Plato denigrated the body as a prison and thought of life as a disease that we should escape.  The highest form of like is disembodiment.  Women may serve as rulers, but they are inferior to men.  Tyrannical, aristocratic, anti-democratic government is the best form of government which can be propped up by lies.  Killing the weak is fine.

It is possible to support this position with passages from what we have as Plato’s work.  But this position is open to challenge on many fronts, and may miss the dynamic, self-critical, and multi-layered nature of Plato’s work.

First, yes, early Platonic dialogues do see the body as a prison.  And on that point there is some reason to think that, if we live long enough, we too might think of the body as a prison.  But one can see great praise for bodily life in the Symposium, and in subsequent followers of Plato on some matters (Augustine in the City of God). Those critics who seize this or that passage in Plato’s work seem to treat him as a doctrinaire thinker, failing to appreciate how Plato’s dialogues portray a rich mind at work, thinking and re-thinking positions.  Although there is not space to defend the position here, Republic may be read on textual grounds as a kind of elaborate thought experiment in which Plato or the author is implicitly pro-democratic, some of the proposals being satirical in nature.  In this sense, Republic is best read the way Moore’s Utopia should be read: it is a holiday book, not a serious outline of an ideal society.  Plato also had a much higher view of women than his contemporaries did (including Aristotle). At the end of the day, one should consider Plato’s legacy as promoting the true, the good, and the beautiful.

PLURALISM. The term is sometimes used descriptively to designate the presence of variety (e.g., the USA is a pluralistic society) and sometimes normatively (e.g., salvation or enlightenment may be found in multiple religions).

POSSIBILITY. Metaphysically, X is possible if it is not impossible.  If X is possible it may be either contingent or necessary, but not both.  Epistemic possibility is different and refers to what seems to be the case.  Somethingmetaphysically impossible (time-travel) may seem epistemically possible.

POSSIBLE WORLDS. A maximum possible state of affairs.  In philosophical discussions of whether ours is the best possible world, the debate is over whether there could not be an alternative, maximum possible state of affairs. Our world is both possible and actual, but (arguably) there are other possible worlds that may have been actualized.

PNEUMA. Greek word meaning “spirit,” akin to Hebrew ruach and Latin spiritus, all of which also mean “breath.”  In ancient philosophy, pneuma refers to the breath that animates a living body, and so not just the physical breath but also the soul.  Anaximenes and the Pythagoreans identify this with that which unites not just the body but the whole cosmos.  In Aristotle, pneuma sometimes refers to warm air or to heat, and other times it refers to a substance that provides a link between the material body and the psyche. The Stoics took pneuma to be a combination of elemental air and fire.  In all of these ancient philosophers, there is some analogy between the pneuma circulating in the human body and the divine circulating in and animating the cosmos. The word is sometimes used in the New Testament and subsequent Christian theology to mean “soul.”  It is also used in Gnostic writings to distinguish those who had most liberated themselves from the material world by means of esoteric knowledge (the pneumatics) from those who were most in the grip of the material world (the hylics or somatics).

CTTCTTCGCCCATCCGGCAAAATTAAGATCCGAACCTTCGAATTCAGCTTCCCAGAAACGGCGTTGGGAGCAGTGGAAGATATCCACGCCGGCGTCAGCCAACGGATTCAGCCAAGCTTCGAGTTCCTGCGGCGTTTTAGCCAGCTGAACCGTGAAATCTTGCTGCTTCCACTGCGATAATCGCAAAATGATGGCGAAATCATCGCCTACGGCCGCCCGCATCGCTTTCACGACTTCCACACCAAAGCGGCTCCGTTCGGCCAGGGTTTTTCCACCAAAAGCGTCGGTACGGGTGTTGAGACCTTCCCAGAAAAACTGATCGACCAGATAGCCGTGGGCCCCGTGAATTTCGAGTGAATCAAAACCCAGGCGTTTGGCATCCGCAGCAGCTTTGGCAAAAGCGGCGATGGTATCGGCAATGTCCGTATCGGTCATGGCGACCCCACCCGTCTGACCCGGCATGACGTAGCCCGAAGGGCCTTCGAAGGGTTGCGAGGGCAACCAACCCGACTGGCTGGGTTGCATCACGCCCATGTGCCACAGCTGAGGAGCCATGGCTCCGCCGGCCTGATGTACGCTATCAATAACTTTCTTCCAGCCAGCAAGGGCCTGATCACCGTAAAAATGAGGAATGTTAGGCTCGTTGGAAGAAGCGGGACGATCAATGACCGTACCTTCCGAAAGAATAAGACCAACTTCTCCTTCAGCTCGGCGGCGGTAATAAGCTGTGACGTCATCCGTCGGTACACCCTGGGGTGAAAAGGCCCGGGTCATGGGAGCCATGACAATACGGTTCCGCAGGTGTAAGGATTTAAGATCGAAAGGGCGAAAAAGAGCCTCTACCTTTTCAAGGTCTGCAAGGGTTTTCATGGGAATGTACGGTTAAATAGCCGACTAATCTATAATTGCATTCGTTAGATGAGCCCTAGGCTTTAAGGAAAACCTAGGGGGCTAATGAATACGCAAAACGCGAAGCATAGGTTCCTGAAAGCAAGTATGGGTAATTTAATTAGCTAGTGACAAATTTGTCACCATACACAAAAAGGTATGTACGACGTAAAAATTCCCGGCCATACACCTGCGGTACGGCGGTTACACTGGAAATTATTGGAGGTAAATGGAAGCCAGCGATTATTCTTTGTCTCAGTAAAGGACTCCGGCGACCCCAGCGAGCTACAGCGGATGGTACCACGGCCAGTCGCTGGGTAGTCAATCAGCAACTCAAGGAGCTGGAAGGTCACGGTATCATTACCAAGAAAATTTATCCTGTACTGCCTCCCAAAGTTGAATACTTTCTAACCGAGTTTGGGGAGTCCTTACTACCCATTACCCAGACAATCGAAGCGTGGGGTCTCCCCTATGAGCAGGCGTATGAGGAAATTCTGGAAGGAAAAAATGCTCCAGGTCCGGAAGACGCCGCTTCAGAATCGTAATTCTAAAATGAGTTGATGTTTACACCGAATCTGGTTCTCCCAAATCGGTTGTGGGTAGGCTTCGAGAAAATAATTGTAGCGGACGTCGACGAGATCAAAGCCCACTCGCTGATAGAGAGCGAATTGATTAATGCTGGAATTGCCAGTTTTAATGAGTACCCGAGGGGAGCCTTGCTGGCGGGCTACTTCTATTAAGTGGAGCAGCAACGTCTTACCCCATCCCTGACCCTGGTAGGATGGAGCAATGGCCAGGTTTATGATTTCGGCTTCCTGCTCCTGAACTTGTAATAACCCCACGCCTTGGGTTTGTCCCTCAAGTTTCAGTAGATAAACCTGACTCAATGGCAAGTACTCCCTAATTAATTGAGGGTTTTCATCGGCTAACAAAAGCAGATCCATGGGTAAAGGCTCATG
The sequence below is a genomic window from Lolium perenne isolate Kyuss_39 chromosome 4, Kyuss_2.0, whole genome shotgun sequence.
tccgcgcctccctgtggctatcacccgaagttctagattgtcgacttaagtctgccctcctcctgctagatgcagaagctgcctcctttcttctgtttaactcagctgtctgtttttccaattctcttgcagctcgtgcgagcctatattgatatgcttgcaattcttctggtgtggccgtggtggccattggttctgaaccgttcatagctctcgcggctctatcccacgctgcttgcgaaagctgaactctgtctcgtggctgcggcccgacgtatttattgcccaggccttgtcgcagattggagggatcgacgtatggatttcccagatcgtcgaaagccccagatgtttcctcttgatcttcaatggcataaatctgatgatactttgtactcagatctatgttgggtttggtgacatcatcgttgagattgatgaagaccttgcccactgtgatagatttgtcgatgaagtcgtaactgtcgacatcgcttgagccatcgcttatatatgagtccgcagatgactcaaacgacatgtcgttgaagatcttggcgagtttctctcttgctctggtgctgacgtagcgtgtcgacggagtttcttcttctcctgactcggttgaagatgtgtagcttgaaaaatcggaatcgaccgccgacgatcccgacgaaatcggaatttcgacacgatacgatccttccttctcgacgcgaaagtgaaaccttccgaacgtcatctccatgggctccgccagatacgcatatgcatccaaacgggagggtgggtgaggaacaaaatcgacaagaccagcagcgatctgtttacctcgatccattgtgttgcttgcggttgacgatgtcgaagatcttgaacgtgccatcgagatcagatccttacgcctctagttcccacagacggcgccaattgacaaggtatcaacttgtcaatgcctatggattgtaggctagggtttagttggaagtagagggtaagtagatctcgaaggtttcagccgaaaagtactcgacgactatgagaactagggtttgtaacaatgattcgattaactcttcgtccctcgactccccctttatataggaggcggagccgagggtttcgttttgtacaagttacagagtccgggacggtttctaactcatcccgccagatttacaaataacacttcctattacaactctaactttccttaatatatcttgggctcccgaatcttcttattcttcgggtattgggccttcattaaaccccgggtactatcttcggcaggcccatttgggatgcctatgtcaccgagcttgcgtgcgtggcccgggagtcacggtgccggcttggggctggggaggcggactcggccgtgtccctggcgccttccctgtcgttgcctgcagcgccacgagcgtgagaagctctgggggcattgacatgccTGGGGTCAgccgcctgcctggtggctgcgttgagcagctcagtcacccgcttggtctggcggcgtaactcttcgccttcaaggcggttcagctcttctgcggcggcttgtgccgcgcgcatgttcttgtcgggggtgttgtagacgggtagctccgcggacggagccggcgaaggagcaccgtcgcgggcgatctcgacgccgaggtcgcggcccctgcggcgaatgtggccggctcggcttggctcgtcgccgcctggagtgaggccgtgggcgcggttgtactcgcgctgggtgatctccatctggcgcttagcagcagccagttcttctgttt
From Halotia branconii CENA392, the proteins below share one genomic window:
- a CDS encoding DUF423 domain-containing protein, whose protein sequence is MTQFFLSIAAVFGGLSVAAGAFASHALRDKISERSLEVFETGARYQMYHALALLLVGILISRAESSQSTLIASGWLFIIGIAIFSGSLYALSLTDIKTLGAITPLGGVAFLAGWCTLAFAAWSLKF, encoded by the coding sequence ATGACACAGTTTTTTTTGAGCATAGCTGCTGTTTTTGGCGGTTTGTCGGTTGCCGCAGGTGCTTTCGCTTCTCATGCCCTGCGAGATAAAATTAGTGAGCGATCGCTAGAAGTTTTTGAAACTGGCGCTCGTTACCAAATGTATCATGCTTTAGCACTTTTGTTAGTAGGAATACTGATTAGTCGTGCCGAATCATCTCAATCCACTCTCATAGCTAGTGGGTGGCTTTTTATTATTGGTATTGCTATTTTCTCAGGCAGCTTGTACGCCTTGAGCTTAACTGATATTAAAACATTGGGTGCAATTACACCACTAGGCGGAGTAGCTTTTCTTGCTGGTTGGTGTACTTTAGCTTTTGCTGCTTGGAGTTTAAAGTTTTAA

PRAGMATISM.  American philosophical movement beginning in the mid-19th century. Although a diverse philosophical tradition, pragmatists generally hold that beliefs get their meaning through their effects on action, that all thinking is problem solving, and that scientific inquiry provides the model for all knowledge. These views lead pragmatists to see beliefs as tools to be maintained as long as they are conducive to successful action. Any belief that holds no consequence for action is a meaningless belief.  Pragmatists universally deny any representational theory of the mind, any strict dualism between mind and body or thought and action, and the intelligibility of speculating about what transcends experience.  Pragmatists are often dismissive of religion. John Dewey thought it expressed the unreflective spirit of a people at a historical moment and William James took seriously the way certain forms of mystical experiences can shape actions, while denying that mystical experiences themselves provide evidence of a divine being. Josiah Royce, James’ colleague at Harvard and a correspondent with Charles Sanders Peirce, argued that pragmatist fallibilism only makes sense if it is supplemented with the belief in an Absolute Knower. He recasts this Absolute in his later works as an Infinite Community of Interpretation, towards which, he claims, Christianity uniquely aspires.  Charles Sanders Peirce, who coined the name “Pragmatism,” was hostile to creeds and to theologians in general, but he also held that evidential atheism and anti-religious sentiment were both abuses of science and impediments to human growth.  Classical Pragmatism is most closely connected to the writings of Charles Sanders Peirce (1839-1914), William James (1842-1910), Josiah Royce (1855-1916), John Dewey (1859-1952),and  George Herbert Mead (1863-1931).  Later Pragmatists of note include Robert Brandom (1950 – ), Donald Davidson (1917-2003), Susan Haack (1945 – ), Jürgen Habermas (1929 – ), Joseph Margolis (1924 – ), Richard Rorty (1931-2007), and Cornel West (1953 – ).